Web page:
JAN 31, 2023 8:05 AM PST

Acoustic Decoding of Brain Waves to Detect the Music a Person Is Hearing

WRITTEN BY: Kerry Charron

Researchers at the University of Essex discovered a for monitoring brain waves that can identify the music a person is listening to. Researchers used a combination of two non-invasive methods - functional magnetic resonance imaging (fMRI) to measure blood flow through the entire brain and electroencephalogram (EEG) to assess realtime brain activity while listening to a piece of music.

Previous studies have successfully monitored and reconstructed acoustic information from brain waves, but many relied on invasive methods such as electrocortiography (ECoG). An ECoG requires placing electrodes inside the skull to monitor the brain’s surface, so combining fMRI and EEG offers a safer, more accurate acoustic decoder.

The research involved the re-use of fMRI and EEG data collected as part of a previous project at the University of Reading. Participants listened to a series of 40-second pieces of simple piano music from a set of 36 pieces which differed in tempo, pitch harmony and rhythm. The data was translated to reconstruct and identify the piece of music using a deeplearning neural network model. The model accurately identified musical pieces 71.8%. Using only EEG data, the researchers identified the music a participant was listening to with a mean rank accuracy of 59.2%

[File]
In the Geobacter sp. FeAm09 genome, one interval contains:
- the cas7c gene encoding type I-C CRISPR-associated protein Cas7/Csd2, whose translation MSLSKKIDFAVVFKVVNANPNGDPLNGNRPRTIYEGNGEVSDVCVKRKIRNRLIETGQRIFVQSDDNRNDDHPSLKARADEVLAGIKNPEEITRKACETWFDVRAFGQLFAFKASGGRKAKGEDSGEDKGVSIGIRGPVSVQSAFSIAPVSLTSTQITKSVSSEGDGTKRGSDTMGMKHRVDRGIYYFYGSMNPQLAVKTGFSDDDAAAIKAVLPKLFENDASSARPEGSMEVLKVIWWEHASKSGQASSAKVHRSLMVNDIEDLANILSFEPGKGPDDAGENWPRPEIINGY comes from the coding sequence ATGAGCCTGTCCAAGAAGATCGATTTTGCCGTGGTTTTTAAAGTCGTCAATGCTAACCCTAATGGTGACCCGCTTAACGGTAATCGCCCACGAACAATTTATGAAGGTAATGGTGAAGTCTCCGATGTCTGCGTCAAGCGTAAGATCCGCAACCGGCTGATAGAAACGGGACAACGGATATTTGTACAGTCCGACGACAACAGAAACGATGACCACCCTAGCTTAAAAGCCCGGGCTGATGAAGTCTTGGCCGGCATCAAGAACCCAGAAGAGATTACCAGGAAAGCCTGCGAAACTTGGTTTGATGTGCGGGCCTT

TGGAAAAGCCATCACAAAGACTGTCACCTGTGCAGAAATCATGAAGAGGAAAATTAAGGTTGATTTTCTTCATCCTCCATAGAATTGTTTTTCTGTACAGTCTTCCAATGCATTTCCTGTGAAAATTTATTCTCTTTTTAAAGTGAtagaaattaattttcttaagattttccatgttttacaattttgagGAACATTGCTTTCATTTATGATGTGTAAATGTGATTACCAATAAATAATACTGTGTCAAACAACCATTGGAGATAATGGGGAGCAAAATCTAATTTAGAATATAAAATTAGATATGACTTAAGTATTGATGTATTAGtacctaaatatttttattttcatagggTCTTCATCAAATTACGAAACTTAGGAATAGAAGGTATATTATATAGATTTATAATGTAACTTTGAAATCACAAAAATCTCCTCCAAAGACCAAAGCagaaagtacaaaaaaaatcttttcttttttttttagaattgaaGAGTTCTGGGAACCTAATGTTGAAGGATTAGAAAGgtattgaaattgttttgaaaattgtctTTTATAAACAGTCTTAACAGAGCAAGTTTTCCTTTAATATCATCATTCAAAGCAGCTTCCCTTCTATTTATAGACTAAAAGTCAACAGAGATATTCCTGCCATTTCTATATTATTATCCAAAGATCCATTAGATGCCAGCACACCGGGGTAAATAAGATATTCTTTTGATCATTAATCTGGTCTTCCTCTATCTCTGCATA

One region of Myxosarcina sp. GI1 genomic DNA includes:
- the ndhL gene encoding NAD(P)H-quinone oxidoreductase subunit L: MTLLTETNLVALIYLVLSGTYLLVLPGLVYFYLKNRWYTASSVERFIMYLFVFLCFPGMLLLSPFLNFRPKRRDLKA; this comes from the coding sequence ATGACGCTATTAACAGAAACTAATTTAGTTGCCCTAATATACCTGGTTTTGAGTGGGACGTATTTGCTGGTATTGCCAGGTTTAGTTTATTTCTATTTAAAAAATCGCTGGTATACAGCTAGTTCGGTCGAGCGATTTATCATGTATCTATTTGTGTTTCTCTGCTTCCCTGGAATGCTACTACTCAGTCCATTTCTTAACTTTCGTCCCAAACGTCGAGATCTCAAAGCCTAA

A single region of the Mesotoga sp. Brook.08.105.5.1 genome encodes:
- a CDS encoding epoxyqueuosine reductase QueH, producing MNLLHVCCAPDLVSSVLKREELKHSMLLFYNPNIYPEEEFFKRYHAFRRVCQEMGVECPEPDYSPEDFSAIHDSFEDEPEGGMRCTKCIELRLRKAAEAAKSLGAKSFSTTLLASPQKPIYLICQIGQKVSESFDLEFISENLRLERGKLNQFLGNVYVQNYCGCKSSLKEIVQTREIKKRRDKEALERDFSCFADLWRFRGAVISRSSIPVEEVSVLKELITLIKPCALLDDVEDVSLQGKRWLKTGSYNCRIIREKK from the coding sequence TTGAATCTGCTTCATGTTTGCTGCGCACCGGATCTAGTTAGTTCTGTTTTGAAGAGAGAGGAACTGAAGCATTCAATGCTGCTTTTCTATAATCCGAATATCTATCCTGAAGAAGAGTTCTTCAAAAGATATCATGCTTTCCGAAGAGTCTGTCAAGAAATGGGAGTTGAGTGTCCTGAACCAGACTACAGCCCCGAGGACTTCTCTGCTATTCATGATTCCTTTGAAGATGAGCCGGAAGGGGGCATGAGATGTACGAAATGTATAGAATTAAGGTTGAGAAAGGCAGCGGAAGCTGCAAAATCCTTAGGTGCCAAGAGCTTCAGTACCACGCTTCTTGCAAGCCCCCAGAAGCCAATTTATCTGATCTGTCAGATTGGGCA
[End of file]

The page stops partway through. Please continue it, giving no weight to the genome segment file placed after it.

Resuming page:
The neural modeling project could lead to helping people with severe communication disabilities by decoding language signals within their brains through non-invasive techniques. This could be revolutionary for stroke survivors and others who have experienced communication difficulties. Researchers are focusing on integrating music technology that use music and brain signals. Since music is a complex acoustic signal with some similarities with natural language, researchers believe the model could be adapted to translate speech and consequently translate thought. According to study author Dr. Ian Daly, “This method has many potential applications. We have shown we can decode music, which suggests that we may, one day, be able to decode language from the brain.” The application of brain-computer interfacing (BCI) can provide a communication channel directly between the brain and a computer for people with severe communication disabilities.

Sources: Eureka News Alert, Georgia Tech, Scientific Reports


About the Author
Bachelor's (BA/BS/Other)
Kerry Charron writes about medical cannabis research. She has experience working in a Florida cultivation center and has participated in advocacy efforts for medical cannabis.
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